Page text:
Wilkerson stood by his earlier description of Cheney and Rumsfeld as having formed a cabal to hijack the decision-making process: "I'm worried and I would rather have the discussion and debate in the process we've designed than I would a diktat from a dumb strongman... I'd prefer to see the squabble of democracy to the efficiency of dictators."

An Iranian overture, 2003[edit]

Wilkerson said in an interview on BBC Newsnight, January 17, 2007, that an Iranian offer to help stabilise Iraq after the American invasion, was positively received at the State Department, yet turned down by Dick Cheney.[8][9] The reported offer consisted of help in stabilizing Iraq, cutting ties with Hezbollah and greater transparency in its nuclear program in return for lifting sanctions and dismantling the Mujahedeen-e Khalq, an organisation working to overthrow the Iranian government. When this offer was made, numerous middle-east experts were warning of the coming shift in power in Iran toward the right-wing Mahmoud Ahmadinejad, who would assume power shortly thereafter.

Lack of congressional oversight[edit]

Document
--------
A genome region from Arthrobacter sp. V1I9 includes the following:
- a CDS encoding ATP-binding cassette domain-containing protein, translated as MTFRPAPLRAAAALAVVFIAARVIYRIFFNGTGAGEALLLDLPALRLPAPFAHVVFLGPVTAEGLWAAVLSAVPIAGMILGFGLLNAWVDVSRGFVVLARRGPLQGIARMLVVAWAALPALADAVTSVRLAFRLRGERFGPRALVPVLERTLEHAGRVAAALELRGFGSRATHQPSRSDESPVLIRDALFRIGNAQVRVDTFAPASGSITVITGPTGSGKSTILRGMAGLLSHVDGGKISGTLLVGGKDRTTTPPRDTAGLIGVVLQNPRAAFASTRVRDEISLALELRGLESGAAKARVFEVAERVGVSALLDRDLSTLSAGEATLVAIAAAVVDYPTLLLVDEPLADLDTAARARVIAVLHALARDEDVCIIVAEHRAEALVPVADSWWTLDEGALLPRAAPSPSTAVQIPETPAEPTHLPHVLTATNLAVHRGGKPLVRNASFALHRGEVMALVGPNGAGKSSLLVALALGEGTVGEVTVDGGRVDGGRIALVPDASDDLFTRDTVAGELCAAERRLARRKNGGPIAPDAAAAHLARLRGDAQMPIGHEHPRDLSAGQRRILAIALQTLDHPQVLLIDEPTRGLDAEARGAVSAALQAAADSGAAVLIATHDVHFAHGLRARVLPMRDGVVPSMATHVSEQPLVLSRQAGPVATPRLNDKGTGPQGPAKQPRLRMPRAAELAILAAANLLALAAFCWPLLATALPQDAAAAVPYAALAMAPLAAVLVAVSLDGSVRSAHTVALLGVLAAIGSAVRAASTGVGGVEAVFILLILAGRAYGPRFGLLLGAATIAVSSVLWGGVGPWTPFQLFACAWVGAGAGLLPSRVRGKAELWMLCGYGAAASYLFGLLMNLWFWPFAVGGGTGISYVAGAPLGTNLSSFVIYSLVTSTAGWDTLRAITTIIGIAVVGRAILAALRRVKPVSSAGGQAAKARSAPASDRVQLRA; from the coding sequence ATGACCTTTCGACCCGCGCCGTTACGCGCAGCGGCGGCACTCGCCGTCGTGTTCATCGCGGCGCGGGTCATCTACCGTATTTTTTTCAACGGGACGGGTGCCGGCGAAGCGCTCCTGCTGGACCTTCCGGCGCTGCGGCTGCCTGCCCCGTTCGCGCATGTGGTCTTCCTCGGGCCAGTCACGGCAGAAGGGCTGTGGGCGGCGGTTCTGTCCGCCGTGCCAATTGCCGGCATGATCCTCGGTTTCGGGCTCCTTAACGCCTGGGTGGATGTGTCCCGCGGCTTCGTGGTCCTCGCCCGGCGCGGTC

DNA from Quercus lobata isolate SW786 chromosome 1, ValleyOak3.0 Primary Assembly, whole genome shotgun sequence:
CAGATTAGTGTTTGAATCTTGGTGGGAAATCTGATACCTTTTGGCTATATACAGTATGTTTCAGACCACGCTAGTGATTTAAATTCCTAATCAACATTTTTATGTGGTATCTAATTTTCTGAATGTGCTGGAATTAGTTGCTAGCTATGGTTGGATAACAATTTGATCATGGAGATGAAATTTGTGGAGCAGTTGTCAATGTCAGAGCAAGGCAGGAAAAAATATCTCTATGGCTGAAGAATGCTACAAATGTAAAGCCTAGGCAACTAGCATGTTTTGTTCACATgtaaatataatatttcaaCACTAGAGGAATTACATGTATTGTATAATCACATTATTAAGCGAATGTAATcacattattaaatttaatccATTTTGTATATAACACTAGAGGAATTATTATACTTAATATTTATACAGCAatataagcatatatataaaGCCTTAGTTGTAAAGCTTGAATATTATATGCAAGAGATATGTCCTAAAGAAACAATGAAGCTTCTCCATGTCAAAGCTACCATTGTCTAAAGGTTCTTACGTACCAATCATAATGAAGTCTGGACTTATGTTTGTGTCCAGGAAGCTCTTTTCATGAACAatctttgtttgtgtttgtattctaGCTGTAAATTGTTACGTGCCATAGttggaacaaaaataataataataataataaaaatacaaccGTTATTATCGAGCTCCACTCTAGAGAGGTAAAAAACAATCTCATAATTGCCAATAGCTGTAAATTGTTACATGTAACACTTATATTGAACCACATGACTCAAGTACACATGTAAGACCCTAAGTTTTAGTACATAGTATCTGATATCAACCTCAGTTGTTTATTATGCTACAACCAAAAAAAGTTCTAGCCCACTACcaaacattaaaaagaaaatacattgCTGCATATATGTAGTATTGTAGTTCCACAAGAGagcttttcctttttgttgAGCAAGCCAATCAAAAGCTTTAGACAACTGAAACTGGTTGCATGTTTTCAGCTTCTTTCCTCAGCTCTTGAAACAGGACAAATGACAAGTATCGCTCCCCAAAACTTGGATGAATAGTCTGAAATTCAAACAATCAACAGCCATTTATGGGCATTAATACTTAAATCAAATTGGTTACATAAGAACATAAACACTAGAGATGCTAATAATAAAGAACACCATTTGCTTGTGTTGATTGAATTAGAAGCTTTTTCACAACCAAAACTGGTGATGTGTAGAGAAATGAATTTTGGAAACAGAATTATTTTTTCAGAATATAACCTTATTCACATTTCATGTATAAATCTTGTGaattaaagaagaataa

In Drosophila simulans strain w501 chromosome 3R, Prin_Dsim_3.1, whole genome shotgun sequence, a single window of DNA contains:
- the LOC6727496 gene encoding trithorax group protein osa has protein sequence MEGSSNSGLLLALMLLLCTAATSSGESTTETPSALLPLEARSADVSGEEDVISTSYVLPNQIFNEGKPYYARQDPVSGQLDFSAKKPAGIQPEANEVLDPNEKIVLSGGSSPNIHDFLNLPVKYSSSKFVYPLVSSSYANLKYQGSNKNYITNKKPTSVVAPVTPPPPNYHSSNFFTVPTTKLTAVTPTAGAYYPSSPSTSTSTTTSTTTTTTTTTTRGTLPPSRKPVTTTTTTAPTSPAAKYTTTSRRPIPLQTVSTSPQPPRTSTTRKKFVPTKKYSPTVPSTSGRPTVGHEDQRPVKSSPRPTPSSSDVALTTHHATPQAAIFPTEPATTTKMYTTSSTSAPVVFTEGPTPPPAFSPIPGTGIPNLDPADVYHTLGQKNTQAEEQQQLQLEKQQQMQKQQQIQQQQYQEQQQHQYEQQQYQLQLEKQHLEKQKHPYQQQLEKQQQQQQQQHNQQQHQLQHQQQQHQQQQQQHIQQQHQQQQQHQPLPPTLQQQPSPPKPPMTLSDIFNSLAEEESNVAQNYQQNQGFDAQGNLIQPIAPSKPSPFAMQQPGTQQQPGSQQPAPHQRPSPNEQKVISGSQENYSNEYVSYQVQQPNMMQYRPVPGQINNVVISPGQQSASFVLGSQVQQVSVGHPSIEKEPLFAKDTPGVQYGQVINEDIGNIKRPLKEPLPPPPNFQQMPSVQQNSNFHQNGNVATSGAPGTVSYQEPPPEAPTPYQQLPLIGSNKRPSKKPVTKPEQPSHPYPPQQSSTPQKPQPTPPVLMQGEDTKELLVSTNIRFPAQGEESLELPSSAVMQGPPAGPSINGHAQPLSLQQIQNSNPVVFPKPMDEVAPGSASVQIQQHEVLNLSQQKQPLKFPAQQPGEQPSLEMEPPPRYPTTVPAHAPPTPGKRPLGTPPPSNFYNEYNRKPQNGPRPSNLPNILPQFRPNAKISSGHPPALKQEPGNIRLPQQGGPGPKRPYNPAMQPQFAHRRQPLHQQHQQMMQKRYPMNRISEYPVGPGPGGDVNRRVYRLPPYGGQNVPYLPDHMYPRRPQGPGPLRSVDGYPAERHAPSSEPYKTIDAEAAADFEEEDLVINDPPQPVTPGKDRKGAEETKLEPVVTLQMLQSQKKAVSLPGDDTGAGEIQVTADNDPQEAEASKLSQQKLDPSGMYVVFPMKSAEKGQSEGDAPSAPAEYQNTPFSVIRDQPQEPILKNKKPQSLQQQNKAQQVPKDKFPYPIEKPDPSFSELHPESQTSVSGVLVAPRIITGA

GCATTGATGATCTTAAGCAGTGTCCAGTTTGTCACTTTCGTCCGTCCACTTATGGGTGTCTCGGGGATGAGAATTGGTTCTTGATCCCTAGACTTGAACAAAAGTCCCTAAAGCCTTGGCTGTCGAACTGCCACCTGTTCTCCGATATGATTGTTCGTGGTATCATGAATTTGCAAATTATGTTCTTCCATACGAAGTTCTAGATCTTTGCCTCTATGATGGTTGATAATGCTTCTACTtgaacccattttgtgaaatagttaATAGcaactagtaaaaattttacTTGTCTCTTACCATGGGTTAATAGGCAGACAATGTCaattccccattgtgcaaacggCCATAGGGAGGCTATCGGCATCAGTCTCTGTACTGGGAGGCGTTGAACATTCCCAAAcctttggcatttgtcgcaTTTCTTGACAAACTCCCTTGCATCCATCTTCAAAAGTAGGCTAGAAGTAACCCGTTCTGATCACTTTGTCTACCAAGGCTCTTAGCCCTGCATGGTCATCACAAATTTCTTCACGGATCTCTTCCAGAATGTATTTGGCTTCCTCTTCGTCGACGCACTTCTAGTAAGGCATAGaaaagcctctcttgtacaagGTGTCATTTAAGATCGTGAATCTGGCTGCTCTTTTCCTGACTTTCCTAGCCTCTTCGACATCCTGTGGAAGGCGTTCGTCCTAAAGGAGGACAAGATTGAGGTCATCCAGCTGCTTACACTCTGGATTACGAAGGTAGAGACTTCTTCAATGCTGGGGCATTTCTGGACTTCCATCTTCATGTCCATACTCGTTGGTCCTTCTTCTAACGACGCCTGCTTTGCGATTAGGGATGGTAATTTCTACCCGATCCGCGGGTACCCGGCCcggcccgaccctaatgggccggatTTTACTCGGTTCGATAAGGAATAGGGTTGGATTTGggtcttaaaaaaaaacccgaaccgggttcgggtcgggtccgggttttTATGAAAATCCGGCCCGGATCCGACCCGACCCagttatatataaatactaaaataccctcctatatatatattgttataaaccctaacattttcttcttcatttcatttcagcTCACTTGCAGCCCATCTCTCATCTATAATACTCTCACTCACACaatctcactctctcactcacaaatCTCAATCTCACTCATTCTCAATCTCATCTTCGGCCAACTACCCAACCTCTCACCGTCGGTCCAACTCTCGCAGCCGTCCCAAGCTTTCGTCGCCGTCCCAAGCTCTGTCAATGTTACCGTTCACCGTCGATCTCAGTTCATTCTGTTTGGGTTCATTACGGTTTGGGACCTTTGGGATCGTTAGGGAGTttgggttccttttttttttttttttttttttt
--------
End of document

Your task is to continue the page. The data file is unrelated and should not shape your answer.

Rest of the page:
Wilkerson is one of the people interviewed in the 2007 documentary film No End in Sight, a film that is very critical of the way the occupation of Iraq was handled in the spring of 2003.

Commentary on the documentary Why We Fight[edit]

Wilkerson did a full-length audio commentary for the documentary Why We Fight. This film won the Grand Jury Prize for Documentary at the 2005 Sundance Film Festival.[10]

In April 2007, Wilkerson was featured in VPRO's Tegenlicht Dutch documentary The Israel Lobby. He said that the American Israel Public Affairs Committee (AIPAC) was highly influential in the Bush Administration's decision to go to war in Iraq. He also cited, as to the extent of their influence, an occasion in which he was threatened with censure[citation needed] when he criticized Israel in a lecture he was giving.

Guantanamo continues to hold innocent men[edit]

The Associated Press reports that on March 16, 2009, Wilkerson wrote on The Washington Note that he knew from briefings as a Bush administration official that it was soon recognized that some of the captives were innocent.[11][12] According to the Associated Press summary, Wilkerson said the Bush administration was willing to continue to detain innocent men who might nevertheless be aware of useful information about the Afghanistan "mosaic":

  • "It did not matter if a detainee were innocent. Indeed, because he lived in Afghanistan and was captured on or near the battle area, he must know something of importance."
  • "...sufficient information about a village, a region, or a group of individuals, that dots could be connected and terrorists or their plots could be identified."

Wilkerson stated that Guantanamo continues to hold innocent men.[11] Wilkerson said that he felt compelled to come forward after hearing former Vice President Dick Cheney state that President Barack Obama's plans to close Guantanamo made the public less safe.[13]